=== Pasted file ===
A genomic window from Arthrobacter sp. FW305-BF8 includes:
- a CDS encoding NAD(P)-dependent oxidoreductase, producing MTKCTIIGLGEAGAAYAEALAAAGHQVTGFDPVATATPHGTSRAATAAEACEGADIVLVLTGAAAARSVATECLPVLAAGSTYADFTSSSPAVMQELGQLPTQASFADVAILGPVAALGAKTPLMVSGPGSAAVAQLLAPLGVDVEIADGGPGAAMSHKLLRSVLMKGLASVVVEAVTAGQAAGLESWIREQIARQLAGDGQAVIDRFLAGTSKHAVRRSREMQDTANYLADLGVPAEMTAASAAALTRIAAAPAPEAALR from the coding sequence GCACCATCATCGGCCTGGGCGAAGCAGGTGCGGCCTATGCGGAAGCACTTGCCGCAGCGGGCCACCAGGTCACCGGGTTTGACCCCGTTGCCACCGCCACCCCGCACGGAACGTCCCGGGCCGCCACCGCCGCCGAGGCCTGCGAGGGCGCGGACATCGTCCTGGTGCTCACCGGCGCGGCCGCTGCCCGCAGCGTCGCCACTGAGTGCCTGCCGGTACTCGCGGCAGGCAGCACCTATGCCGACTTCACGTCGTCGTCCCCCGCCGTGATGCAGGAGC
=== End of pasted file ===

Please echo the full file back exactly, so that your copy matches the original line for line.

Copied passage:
A genomic window from Arthrobacter sp. FW305-BF8 includes:
- a CDS encoding NAD(P)-dependent oxidoreductase, producing MTKCTIIGLGEAGAAYAEALAAAGHQVTGFDPVATATPHGTSRAATAAEACEGADIVLVLTGAAAARSVATECLPVLAAGSTYADFTSSSPAVMQELGQLPTQASFADVAILGPVAALGAKTPLMVSGPGSAAVAQLLAPLGVDVEIADGGPGAAMSHKLLRSVLMKGLASVVVEAVTAGQAAGLESWIREQIARQLAGDGQAVIDRFLAGTSKHAVRRSREMQDTANYLADLGVPAEMTAASAAALTRIAAAPAPEAALR from the coding sequence GCACCATCATCGGCCTGGGCGAAGCAGGTGCGGCCTATGCGGAAGCACTTGCCGCAGCGGGCCACCAGGTCACCGGGTTTGACCCCGTTGCCACCGCCACCCCGCACGGAACGTCCCGGGCCGCCACCGCCGCCGAGGCCTGCGAGGGCGCGGACATCGTCCTGGTGCTCACCGGCGCGGCCGCTGCCCGCAGCGTCGCCACTGAGTGCCTGCCGGTACTCGCGGCAGGCAGCACCTATGCCGACTTCACGTCGTCGTCCCCCGCCGTGATGCAGGAGC